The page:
In our case, the house-wide practice council was made up of a single representative from each unit practice council. Once a product review went to the house-wide practice council, the vendor would be invited back, and nurses from all different disciplines would then have an opportunity to express their opinions about what they were seeing and what was being offered up. If the product passed through the house-wide practice council, then it was referred up to the executive level.

I was at the executive level, and I can tell you this: If a product made it through all those councils and reached my desk, I always approved it because I knew due diligence had been done. More importantly, I knew frontline staff liked this product and wanted it to be adopted. That was almost always good enough for me. I might have a few budgetary questions or thoughts about timing or logistics, but I was always mindful that a veto would destroy the concept of decision-making by the frontline, thus undermining the philosophy of shared governance. And so, I only used my veto when it was absolutely necessary.

Adopt a Core Value of Shared Governance
A particular Magnet credentialing criterion specifically addresses nurse involvement with technology decision making. It requires that hospitals describe how nurses were involved in designing the rollout or implementation of a technology to improve nursing practice in the organization. To all nurses on the Magnet journey, it is vital they are supported with the right technology that will not only empower them to better care for patients, but also make their lives easier while they do their jobs.

In short, the best way for a hospital to earn a Magnet designation and adopt a true policy of shared governance is to make sure nurses can act like nurses. When technology is a hindrance to workflow and takes nurses away from their patients, the end result is burnout and a feeling of disconnect between the frontline and those at the top. That’s the opposite of what leadership should want. The beauty of shared governance is that front-line nurses share in making decisions about what will allow them to function well and thrive. Shared governance is focused on empowering the people who work every day making life better for patients and families.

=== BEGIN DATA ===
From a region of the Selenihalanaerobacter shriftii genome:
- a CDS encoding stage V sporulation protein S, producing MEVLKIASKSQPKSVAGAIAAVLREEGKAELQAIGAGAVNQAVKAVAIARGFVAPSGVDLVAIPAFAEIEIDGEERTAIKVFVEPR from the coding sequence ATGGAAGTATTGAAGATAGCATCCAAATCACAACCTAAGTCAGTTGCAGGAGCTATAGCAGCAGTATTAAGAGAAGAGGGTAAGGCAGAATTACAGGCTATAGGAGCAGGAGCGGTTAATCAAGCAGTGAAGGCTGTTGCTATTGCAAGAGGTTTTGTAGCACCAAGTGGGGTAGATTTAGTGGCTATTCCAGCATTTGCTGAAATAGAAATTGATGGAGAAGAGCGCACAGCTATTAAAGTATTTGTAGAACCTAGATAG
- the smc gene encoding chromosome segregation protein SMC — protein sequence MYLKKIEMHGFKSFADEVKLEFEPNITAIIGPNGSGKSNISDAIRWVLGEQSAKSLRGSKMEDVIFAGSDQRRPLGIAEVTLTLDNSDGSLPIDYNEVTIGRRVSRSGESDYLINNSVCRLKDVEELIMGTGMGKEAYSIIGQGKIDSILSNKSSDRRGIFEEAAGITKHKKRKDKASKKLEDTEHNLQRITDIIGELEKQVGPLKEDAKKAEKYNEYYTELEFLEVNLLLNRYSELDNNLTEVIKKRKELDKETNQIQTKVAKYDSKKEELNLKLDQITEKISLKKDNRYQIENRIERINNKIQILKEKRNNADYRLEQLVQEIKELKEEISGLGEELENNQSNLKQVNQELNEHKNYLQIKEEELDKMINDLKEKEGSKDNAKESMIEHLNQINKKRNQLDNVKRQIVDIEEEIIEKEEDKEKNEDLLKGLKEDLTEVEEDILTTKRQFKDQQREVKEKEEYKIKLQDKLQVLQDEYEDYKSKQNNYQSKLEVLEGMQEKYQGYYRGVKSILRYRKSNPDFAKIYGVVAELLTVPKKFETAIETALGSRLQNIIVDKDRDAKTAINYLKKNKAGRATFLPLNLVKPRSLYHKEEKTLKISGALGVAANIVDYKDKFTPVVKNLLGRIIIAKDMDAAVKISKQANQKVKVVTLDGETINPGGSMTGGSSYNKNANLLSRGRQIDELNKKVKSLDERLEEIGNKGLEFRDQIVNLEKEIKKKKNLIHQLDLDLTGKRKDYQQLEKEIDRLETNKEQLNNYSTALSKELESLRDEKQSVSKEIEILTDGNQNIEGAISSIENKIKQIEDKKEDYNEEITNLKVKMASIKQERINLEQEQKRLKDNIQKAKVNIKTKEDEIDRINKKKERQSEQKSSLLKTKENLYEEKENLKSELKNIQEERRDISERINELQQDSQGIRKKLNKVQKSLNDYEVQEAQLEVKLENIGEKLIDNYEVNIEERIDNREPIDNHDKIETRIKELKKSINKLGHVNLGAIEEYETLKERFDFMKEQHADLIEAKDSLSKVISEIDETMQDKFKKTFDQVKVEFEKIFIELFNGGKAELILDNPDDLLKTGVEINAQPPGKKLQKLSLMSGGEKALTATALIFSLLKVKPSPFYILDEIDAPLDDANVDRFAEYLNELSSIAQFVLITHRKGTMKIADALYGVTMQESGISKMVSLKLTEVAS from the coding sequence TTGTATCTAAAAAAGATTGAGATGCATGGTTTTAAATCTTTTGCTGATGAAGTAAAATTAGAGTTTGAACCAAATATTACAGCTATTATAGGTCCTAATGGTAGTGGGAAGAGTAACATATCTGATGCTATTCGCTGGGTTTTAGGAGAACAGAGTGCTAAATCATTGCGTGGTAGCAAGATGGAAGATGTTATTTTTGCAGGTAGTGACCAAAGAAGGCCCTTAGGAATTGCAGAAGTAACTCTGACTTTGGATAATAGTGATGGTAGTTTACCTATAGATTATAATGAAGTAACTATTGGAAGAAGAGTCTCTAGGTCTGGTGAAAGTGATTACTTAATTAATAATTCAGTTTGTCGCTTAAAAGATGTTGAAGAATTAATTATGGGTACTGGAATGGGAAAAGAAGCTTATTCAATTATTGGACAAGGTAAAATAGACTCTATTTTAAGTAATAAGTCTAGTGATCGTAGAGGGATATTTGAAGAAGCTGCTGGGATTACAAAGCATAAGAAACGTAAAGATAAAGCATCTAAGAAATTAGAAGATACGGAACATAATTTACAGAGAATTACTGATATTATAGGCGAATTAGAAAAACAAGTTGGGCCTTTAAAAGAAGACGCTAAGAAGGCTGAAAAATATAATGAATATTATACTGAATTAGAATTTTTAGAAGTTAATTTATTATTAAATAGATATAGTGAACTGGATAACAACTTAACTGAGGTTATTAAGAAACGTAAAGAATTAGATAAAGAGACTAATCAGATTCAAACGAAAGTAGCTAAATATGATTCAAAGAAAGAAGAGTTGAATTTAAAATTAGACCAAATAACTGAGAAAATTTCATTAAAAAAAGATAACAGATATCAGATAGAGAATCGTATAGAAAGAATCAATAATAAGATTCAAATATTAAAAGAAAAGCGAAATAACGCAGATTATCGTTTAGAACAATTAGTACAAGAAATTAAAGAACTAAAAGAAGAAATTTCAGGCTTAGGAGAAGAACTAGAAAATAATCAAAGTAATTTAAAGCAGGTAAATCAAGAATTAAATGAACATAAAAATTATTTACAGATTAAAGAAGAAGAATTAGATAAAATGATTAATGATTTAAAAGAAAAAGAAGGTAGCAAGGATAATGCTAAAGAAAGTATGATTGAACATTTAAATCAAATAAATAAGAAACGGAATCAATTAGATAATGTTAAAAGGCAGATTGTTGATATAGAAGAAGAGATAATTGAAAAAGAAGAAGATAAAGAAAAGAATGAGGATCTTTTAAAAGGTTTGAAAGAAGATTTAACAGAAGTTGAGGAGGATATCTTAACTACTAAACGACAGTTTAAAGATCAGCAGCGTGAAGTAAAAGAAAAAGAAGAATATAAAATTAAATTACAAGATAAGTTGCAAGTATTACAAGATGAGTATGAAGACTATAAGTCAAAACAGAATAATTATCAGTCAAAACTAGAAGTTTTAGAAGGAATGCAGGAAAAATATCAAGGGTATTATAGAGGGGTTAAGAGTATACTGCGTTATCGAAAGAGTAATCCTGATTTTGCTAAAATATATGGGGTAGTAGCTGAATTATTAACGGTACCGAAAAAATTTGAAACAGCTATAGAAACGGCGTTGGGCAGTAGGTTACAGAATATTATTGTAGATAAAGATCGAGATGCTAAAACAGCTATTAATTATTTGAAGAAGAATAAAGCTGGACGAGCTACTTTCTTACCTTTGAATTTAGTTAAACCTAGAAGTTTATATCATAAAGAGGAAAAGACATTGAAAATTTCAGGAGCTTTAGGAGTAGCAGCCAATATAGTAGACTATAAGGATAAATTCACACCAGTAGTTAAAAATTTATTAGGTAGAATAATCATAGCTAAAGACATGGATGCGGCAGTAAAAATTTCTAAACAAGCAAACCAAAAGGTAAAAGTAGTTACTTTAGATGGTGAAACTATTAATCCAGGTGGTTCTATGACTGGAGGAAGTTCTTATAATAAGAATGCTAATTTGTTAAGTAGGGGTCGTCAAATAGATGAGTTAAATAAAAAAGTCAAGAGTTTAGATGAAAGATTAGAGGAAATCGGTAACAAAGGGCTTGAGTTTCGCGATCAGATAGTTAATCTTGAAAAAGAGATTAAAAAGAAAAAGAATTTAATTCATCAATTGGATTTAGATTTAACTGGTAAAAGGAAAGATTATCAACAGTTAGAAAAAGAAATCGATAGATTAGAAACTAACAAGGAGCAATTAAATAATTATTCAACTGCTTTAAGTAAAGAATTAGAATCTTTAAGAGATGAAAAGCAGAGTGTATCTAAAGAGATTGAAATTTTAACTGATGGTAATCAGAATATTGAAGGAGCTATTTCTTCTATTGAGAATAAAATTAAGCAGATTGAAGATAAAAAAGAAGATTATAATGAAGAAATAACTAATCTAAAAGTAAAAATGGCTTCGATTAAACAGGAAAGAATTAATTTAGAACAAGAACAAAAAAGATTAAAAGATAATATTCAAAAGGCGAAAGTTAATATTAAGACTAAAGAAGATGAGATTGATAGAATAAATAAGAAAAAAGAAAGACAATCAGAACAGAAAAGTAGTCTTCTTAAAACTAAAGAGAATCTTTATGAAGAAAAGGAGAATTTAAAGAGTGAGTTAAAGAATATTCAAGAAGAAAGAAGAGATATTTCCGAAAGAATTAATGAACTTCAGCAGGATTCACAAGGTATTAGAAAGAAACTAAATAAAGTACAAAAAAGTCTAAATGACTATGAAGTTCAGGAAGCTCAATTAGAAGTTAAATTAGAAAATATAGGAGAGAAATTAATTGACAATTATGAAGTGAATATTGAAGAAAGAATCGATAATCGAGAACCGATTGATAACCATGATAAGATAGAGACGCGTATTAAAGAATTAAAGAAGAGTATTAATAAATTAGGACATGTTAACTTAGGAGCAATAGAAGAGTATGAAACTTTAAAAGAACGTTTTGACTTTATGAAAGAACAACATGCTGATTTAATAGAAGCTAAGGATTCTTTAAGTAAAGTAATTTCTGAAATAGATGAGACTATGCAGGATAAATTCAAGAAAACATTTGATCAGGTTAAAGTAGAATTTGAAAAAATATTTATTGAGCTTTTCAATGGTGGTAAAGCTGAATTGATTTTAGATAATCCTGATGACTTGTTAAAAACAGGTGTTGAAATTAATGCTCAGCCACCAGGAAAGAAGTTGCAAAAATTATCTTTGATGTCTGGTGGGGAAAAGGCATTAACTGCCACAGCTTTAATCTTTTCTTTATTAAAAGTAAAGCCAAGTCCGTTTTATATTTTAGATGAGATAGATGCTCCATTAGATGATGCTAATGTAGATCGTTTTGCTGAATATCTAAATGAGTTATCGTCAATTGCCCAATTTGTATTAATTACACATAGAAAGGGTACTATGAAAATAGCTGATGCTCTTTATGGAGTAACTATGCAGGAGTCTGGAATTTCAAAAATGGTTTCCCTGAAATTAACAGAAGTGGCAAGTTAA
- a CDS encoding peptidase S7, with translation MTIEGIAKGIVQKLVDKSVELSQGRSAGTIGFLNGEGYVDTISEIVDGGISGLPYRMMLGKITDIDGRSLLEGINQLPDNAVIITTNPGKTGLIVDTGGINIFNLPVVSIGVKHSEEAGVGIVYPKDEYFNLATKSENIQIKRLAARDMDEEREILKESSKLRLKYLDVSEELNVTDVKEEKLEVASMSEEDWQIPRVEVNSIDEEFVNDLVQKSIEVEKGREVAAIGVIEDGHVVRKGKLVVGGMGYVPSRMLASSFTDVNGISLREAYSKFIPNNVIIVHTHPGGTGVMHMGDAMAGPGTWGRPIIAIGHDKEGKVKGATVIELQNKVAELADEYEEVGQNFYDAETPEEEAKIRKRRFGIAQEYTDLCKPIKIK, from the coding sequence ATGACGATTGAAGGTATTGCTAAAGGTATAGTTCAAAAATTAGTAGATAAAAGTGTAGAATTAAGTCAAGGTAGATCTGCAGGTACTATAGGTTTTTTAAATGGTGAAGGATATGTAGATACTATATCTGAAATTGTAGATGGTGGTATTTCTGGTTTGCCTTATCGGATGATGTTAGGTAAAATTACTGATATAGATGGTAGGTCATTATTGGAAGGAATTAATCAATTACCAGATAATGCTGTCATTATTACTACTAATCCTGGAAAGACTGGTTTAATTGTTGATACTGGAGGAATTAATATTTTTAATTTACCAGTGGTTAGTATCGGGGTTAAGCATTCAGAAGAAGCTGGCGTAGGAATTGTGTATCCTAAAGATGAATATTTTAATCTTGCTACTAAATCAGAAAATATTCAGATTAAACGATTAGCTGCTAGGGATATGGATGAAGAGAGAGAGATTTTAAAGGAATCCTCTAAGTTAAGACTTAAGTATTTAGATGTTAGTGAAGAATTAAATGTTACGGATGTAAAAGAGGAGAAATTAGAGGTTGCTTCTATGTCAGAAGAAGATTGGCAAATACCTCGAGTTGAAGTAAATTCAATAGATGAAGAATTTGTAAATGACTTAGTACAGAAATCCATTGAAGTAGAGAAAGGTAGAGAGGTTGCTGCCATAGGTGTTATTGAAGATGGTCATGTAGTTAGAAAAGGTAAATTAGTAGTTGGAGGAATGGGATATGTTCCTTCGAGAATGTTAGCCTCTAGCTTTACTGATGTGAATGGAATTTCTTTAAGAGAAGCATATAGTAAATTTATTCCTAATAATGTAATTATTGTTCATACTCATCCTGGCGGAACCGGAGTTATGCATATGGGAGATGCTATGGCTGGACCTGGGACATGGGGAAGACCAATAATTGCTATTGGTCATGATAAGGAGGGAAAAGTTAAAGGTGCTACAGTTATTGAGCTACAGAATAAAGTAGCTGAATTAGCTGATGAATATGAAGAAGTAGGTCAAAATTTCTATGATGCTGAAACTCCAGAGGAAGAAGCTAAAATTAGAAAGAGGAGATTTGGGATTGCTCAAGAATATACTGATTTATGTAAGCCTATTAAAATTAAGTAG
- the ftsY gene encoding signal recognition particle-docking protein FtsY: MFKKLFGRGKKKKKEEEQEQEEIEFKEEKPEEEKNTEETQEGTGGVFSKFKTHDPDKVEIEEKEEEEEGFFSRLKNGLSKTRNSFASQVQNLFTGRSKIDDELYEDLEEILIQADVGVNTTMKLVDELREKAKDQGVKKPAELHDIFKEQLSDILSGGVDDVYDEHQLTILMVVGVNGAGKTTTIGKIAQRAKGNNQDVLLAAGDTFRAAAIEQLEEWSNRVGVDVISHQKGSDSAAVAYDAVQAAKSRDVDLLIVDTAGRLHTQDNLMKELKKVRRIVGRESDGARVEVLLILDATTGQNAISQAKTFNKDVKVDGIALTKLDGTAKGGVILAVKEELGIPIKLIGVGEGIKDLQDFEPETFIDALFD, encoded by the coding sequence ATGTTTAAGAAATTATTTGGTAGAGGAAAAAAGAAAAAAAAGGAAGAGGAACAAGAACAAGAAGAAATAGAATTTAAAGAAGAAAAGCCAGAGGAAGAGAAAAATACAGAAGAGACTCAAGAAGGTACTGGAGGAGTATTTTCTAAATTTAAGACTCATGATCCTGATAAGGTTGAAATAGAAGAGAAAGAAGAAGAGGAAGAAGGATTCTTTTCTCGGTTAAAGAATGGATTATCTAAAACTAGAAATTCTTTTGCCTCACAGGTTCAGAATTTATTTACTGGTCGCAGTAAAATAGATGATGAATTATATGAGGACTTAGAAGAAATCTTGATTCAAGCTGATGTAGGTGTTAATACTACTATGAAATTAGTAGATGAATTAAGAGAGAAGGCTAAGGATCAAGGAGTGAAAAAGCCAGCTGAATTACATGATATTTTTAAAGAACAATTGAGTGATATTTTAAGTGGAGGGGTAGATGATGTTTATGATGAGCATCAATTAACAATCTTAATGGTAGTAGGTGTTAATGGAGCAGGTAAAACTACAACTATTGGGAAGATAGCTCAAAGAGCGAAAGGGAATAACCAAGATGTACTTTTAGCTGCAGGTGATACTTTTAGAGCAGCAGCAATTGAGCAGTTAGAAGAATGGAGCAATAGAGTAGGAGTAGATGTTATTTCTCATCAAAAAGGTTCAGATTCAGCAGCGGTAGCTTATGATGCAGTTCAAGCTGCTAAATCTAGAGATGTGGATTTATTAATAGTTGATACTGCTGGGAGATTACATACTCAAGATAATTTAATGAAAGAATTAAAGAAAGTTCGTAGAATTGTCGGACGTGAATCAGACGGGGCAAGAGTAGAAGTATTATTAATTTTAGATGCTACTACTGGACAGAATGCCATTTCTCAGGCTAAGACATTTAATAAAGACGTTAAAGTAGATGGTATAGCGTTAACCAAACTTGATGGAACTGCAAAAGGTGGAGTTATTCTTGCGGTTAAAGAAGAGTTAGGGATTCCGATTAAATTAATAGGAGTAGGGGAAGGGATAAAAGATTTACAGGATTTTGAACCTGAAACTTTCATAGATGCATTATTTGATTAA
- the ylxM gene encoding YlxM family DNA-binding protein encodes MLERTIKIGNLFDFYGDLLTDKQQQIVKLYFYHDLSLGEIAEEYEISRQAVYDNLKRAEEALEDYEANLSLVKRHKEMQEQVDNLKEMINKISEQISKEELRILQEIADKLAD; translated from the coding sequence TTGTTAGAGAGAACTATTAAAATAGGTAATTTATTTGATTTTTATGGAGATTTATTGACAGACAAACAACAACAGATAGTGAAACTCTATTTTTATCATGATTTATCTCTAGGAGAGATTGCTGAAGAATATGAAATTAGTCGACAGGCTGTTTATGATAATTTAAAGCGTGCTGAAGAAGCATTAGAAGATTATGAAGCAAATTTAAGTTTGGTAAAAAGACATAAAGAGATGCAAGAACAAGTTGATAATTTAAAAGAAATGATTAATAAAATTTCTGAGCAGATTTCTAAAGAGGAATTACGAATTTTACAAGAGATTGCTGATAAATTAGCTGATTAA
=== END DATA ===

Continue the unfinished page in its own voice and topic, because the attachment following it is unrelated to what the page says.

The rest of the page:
To that end, technology that improves nursing care – and makes the lives of nurses easier – is a vital component, one that will naturally be embraced from the ground up if it genuinely produces such a result. The trick is to ensure the genuine needs of frontline nurses are understood completely during the adoption of any technology. By making shared governance a core value frontline clinicians, technology, and hospital leadership can work harmoniously to improve the healthcare experience for patients, families and care teams alike.


Rhonda Collins, MSN, RN, is the chief nursing officer at Vocera, where she works with hospitals and health systems around the world to improve clinical communication and workflows.